I’m sometimes asked about Cushing's disease in horses, also known as Equine Cushing's syndrome or Pituitary Pars Intermedia Dysfunction (PPID). So I’m writing this to explain what it is, the traditional treatment and some natural and energetic work you can safely do to support veterinary care.
Cushings is a hormonal disorder that affects the pituitary gland in horses.
The pituitary gland is a small structure located at the base of the brain and plays a crucial role in regulating various hormones in the body.
In horses with Cushing's disease, the pituitary gland becomes enlarged and starts to produce excessive amounts of a hormone called adrenocorticotropic hormone (which I can never pronounce! ACTH. This hormone, in turn, stimulates the adrenal glands to produce excessive levels of cortisol, a stress hormone.
The primary cause of Cushing's disease in horses is not entirely understood, but it is more commonly observed in older horses, usually over the age of 15. It is believed that certain age-related changes in the pituitary gland contribute to the development of the condition.
Clinical signs of Cushing's disease in horses include:
Abnormal or long, curly haircoat that doesn't shed properly (hirsutism)
Excessive sweating and difficulty regulating body temperature
Increased thirst and urination
Muscle wasting and weakness
Laminitis (painful inflammation of the hoof)
Increased susceptibility to infections
Pot-bellied appearance due to abdominal fat redistribution
Diagnosis of Cushing's disease involves a combination of clinical signs, blood tests to measure hormone levels (e.g., ACTH), and imaging studies like ultrasound or MRI to assess the size and condition of the pituitary gland.
While there is no cure for Cushing's disease in horses, it can be managed with medication, such as pergolide, which helps to control hormone levels and alleviate some of the clinical signs. Proper nutrition, regular exercise, and close veterinary monitoring are also essential components of the management plan.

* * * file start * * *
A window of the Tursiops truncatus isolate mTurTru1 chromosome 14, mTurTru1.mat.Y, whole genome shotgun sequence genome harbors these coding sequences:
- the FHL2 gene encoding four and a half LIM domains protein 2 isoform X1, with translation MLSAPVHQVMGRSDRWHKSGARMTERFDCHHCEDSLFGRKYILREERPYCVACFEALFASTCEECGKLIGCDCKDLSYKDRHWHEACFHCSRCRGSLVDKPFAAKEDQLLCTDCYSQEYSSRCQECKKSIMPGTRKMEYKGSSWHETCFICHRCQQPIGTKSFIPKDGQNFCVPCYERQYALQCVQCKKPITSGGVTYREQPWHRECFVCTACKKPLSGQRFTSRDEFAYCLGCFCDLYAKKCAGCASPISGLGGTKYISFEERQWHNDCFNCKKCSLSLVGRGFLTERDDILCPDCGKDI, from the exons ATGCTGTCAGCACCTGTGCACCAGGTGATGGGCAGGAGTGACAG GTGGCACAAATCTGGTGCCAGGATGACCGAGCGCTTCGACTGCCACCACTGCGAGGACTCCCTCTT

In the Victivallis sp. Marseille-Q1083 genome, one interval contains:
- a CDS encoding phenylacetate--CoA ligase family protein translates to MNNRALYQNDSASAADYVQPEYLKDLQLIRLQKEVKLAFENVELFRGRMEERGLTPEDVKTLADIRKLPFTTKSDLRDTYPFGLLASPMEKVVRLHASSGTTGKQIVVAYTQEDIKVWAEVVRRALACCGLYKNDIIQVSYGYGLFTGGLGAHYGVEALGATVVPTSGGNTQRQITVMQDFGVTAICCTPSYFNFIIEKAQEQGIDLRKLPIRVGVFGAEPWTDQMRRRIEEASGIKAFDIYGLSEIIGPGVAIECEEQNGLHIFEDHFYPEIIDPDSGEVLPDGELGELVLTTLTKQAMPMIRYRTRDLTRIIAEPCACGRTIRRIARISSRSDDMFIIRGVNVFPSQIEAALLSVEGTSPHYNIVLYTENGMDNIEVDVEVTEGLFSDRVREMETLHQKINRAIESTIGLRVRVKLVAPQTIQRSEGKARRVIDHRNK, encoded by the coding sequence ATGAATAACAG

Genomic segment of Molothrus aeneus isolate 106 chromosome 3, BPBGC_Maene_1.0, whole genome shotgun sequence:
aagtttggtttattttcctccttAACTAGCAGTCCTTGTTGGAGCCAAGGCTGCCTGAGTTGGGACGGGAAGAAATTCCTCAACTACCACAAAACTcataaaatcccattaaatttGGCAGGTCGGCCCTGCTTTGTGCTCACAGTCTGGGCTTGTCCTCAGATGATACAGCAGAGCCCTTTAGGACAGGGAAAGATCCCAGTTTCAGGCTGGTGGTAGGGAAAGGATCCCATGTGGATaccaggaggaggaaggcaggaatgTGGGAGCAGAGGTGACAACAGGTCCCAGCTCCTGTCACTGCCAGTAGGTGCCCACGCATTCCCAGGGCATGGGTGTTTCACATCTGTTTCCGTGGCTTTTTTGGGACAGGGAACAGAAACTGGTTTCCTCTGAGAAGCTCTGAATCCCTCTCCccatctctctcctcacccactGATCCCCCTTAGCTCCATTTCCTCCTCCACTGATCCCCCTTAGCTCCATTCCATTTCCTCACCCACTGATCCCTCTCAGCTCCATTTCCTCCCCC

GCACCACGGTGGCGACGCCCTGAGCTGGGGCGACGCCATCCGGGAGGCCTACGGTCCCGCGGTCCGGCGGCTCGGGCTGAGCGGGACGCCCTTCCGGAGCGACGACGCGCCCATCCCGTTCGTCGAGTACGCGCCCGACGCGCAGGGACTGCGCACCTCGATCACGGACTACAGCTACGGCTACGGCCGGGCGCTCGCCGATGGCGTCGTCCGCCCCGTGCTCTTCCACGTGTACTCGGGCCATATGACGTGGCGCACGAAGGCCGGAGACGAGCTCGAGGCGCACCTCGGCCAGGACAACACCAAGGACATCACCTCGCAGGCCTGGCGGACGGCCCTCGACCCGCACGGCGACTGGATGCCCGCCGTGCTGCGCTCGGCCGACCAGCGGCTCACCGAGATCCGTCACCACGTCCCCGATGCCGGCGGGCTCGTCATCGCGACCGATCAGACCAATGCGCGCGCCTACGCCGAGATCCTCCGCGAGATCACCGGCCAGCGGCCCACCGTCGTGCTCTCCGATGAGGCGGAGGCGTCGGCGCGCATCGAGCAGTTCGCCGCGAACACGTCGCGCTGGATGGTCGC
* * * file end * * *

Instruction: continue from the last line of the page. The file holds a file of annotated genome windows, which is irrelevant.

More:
While it takes time and commitment, there are so many success stories that can allow a degree of optimism, yesterday on the horse Q&A we heard one such story from Linda (thank you for sharing).
Early detection and effective management of Cushing's disease can improve the horse's quality of life and help prevent or minimize complications associated with the condition. Regular veterinary check-ups and attentive care are crucial for horses diagnosed with Cushing's disease
Here are some natural remedies and management strategies that may be helpful:
1. Diet management: Feed your horse a low-carbohydrate and low-sugar diet. Reducing the intake of sugars and starches can help manage insulin levels and prevent complications related to Cushing's disease.
2. Herbal supplements: Some herbal supplements may help support the endocrine system and improve the horse's condition. Examples include chasteberry (Vitex agnus-castus) and cinnamon. However, it's crucial to consult with an equine herbalist or veterinarian knowledgeable in herbal treatments before administering any supplements.
3. Exercise: Regular, gentle exercise can benefit horses with Cushing's disease. It can help with weight management, improve circulation, and promote overall well-being. However, avoid strenuous exercise, as it may lead to muscle wasting and fatigue.
4. Paddock management: Provide a dry and clean living environment for the horse to reduce the risk of hoof-related issues and skin infections.
5. Sun protection: Horses with Cushing's disease may be more sensitive to sunlight, leading to sunburn and related skin problems. Providing access to shade or using fly sheets and masks can offer protection.
6. Regular hoof care: Proper hoof care is essential for horses with Cushing's disease, as they can be prone to laminitis and other hoof issues.
7. Stress reduction: Minimize stress in the horse's environment, as stress can exacerbate the symptoms of Cushing's disease. Maintain a stable routine and limit exposure to stressful situations. This is where energy medicine can help; Triple Warmer is one of the main meridian of energies associated with stress reaction, so tracing and massaging the Source Point for this energy pathway is always a first port of call. Figure 8 over the brain area – with the intention of bringing a balance to the Pituitary gland. A spinal flush will positively influence the entire boy and is easy to do.
Explore the animal blogs on my website (www.madisonking.com) they are all free, many include links to videos I've made - here’s a couple of examples:
If you would like to know more about how to work with the energies of your horse (and you) – take a look at ENERGY MEDICINE FOR YOUR HORSE, the third in my animal trilogy, available on Amazon.